Katie: And maybe from some personal experiences I’m guessing as well that you went through that maybe affected people negatively through your music? Yes/no?
Eric: I received a couple of letters from people. My first big “hit” in the community was when I wrote a song called “Who Da Bitch Now?” It was a swing tune. Have you heard it? Did you listen to that one?
Eric: It’s a no holds barred. It just really says what it wants to say. I got a couple of letters from people saying, “Well, Eric, prison rape isn’t funny” and I have to go, “Ok, I get that, but there’s a reason I’m saying it and it’s not about prison rape.” But, on the other hand, the dude that’s been raped in prison doesn’t necessarily think it’s really funny. But, on the other hand, tough shit, because not everyone has to think things are funny. But, on the other hand, if you can make art that doesn’t hurt people’s feelings…. It’s not about hurting someone’s feelings so much as it’s about really hurting them, not their feelings. That sounds very shallow, but bringing something back to somebody. If somebody’s going through persecution for being Asian their entire life and then suddenly they hear that accent and they’ve heard it too many times. Even if the context, and the context of the accent is totally justified, but even if it’s justified I just feel like if there’s somebody in the audience where it’s going to trigger something I just kind of don’t want to do it anymore. Unless they’re a Republican, in which case they can go f*ck themselves.
Katie: In which case, f*ck off. So your editing process, it seems like, is much more these days toward making sure that you’re bringing value back to your audience as well.
Eric: Bringing value back to your audience?
Katie: Yeah, or bringing value to your audience in a way, and making sure that what you’re saying, even though it might be brash and out there, is having value to them?
Eric: It’s not that it has to have value. The value that it has to have is entertainment if I’m doing it in public. It’s just that I don’t want it to have negative responses. I don’t want people to come and be annoyed or sad that they did. A lot of my stuff is going towards self-abuse now. Judging myself. Making fun of my own and complete lack of ability to maintain a relationship, for example. If I express anger, I have a song called “Codependent Sonata” which, some of the words in there are, “You F*cking Whore, you’re trying to castrate me” which, in a vacuum, obviously, is not very pleasant, but in context, is just about me and what a complete nutjob I am and completely intimacy averse. That kind of thing. It’s easy for me because I’m completely full of self-loathing so it’s not a problem for me to just unleash that.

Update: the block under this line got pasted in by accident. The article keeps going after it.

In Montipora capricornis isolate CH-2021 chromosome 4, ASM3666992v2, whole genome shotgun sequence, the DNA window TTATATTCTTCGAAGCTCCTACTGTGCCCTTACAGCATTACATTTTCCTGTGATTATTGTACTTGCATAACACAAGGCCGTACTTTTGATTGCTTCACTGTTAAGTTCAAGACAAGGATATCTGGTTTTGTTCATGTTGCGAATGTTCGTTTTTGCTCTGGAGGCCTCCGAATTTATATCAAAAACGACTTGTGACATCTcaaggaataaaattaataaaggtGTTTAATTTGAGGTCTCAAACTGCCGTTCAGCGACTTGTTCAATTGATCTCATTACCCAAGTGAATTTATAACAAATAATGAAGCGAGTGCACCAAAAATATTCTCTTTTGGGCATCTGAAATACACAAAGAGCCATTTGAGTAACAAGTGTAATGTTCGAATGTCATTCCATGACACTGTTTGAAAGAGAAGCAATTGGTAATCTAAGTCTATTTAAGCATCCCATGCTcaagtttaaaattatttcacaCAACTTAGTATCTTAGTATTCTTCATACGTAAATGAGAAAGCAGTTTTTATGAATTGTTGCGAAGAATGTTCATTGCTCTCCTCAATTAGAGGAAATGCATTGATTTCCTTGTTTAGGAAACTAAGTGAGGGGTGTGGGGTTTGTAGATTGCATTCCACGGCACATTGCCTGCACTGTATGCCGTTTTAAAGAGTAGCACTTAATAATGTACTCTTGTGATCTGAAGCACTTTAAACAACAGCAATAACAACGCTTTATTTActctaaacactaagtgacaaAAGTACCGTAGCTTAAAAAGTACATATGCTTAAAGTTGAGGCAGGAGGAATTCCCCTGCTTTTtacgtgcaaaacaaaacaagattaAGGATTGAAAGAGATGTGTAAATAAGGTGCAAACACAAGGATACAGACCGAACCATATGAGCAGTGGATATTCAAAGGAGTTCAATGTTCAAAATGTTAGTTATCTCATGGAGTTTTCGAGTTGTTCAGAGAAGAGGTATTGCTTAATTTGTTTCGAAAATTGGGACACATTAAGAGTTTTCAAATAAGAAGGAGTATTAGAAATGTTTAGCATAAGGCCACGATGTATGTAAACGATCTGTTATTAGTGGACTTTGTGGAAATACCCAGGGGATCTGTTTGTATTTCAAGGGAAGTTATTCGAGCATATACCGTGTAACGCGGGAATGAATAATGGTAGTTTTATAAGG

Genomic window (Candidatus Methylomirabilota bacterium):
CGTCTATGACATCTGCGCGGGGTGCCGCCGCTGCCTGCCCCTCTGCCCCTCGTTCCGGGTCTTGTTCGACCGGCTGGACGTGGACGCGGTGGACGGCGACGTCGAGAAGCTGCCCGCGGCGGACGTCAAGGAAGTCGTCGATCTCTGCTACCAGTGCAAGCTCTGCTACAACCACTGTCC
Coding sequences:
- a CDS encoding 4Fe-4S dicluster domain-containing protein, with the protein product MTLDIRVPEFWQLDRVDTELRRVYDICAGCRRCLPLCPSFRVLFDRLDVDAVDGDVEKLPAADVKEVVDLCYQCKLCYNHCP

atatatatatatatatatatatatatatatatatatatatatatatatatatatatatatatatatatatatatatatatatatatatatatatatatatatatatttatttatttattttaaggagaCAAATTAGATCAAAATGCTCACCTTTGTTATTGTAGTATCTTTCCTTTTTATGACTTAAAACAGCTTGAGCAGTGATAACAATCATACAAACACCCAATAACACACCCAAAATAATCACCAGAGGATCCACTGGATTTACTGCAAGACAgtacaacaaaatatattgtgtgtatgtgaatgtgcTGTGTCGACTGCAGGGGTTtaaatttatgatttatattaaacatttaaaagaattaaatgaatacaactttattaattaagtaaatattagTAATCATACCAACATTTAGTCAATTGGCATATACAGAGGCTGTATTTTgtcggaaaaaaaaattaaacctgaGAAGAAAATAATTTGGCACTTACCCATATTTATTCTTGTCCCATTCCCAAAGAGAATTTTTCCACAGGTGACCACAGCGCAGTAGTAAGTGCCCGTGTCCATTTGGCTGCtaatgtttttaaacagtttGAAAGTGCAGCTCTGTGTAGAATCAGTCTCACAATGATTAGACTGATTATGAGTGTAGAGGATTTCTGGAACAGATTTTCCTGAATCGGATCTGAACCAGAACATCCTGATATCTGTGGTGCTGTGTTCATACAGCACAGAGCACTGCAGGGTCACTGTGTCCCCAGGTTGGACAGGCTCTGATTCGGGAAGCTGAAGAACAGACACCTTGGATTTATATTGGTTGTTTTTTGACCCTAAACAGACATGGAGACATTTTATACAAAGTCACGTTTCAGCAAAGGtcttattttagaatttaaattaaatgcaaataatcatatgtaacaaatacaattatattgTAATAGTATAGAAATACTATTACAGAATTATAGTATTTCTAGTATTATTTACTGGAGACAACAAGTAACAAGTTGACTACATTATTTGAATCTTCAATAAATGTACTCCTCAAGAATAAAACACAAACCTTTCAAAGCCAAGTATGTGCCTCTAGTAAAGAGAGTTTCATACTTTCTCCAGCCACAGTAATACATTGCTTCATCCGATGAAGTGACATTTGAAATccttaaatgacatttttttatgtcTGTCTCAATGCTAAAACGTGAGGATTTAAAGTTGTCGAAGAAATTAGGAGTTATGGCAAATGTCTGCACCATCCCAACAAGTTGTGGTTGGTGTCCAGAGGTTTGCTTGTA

Katie: What’s it like sharing that sort of anger and frustration with yourself versus outward anger and frustration say, toward, a political figure or Republicans?
Eric: How is it for me? How do I feel about it?
Katie: Yeah, how do you feel about it sharing it in front of an audience? Is it a more vulnerable process? Is it a more vulnerable process to write it even?
Eric: No, I have to tell you that there’s no safer space than being on a stage. Because that’s confessional when I’m admitting exactly who I am. When somebody pays to come and see you, the unspoken assumption is that it’s because you’re worth listening to and it’s because they like you.
Katie: Ah, validation.
Eric: Well, you don’t necessarily need it once you’re on stage; my point is that you already can feel validated if you’re on stage with a bunch of people in audience. Well, you know, that might not be the reason. If you’re on stage, you are putting on a show and when I’m in that personality, revealing myself it’s just daring, it’s just honest, it’s cathartic and I know that people are getting some catharsis out of it too because we’re all screwed up and we all have questions. I’m taking one for the team by saying things that are rather self-abusive or really revealing a lot which means those people in the audience who that vibes with will maybe not just feel so alone.